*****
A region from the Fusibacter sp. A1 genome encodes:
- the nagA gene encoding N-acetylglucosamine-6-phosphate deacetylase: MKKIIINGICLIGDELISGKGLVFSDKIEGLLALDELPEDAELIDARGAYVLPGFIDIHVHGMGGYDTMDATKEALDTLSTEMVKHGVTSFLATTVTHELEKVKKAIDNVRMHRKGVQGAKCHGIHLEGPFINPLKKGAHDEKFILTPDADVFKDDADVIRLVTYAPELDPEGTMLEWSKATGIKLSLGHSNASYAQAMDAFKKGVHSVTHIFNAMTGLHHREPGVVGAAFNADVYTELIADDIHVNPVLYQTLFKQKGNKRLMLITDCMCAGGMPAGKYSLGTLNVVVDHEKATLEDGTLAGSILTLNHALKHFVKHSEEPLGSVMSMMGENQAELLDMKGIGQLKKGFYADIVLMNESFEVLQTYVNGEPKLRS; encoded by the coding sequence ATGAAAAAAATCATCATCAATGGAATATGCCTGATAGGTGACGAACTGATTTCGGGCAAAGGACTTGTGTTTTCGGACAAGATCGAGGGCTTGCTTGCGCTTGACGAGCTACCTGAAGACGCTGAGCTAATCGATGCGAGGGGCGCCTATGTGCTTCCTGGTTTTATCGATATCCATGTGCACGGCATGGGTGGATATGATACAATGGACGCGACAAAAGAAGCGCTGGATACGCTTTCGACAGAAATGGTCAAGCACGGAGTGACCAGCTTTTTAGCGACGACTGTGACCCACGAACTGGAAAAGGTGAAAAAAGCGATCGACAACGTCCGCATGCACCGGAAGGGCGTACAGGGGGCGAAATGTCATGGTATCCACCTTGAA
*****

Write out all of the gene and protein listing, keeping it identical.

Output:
A region from the Fusibacter sp. A1 genome encodes:
- the nagA gene encoding N-acetylglucosamine-6-phosphate deacetylase: MKKIIINGICLIGDELISGKGLVFSDKIEGLLALDELPEDAELIDARGAYVLPGFIDIHVHGMGGYDTMDATKEALDTLSTEMVKHGVTSFLATTVTHELEKVKKAIDNVRMHRKGVQGAKCHGIHLEGPFINPLKKGAHDEKFILTPDADVFKDDADVIRLVTYAPELDPEGTMLEWSKATGIKLSLGHSNASYAQAMDAFKKGVHSVTHIFNAMTGLHHREPGVVGAAFNADVYTELIADDIHVNPVLYQTLFKQKGNKRLMLITDCMCAGGMPAGKYSLGTLNVVVDHEKATLEDGTLAGSILTLNHALKHFVKHSEEPLGSVMSMMGENQAELLDMKGIGQLKKGFYADIVLMNESFEVLQTYVNGEPKLRS; encoded by the coding sequence ATGAAAAAAATCATCATCAATGGAATATGCCTGATAGGTGACGAACTGATTTCGGGCAAAGGACTTGTGTTTTCGGACAAGATCGAGGGCTTGCTTGCGCTTGACGAGCTACCTGAAGACGCTGAGCTAATCGATGCGAGGGGCGCCTATGTGCTTCCTGGTTTTATCGATATCCATGTGCACGGCATGGGTGGATATGATACAATGGACGCGACAAAAGAAGCGCTGGATACGCTTTCGACAGAAATGGTCAAGCACGGAGTGACCAGCTTTTTAGCGACGACTGTGACCCACGAACTGGAAAAGGTGAAAAAAGCGATCGACAACGTCCGCATGCACCGGAAGGGCGTACAGGGGGCGAAATGTCATGGTATCCACCTTGAA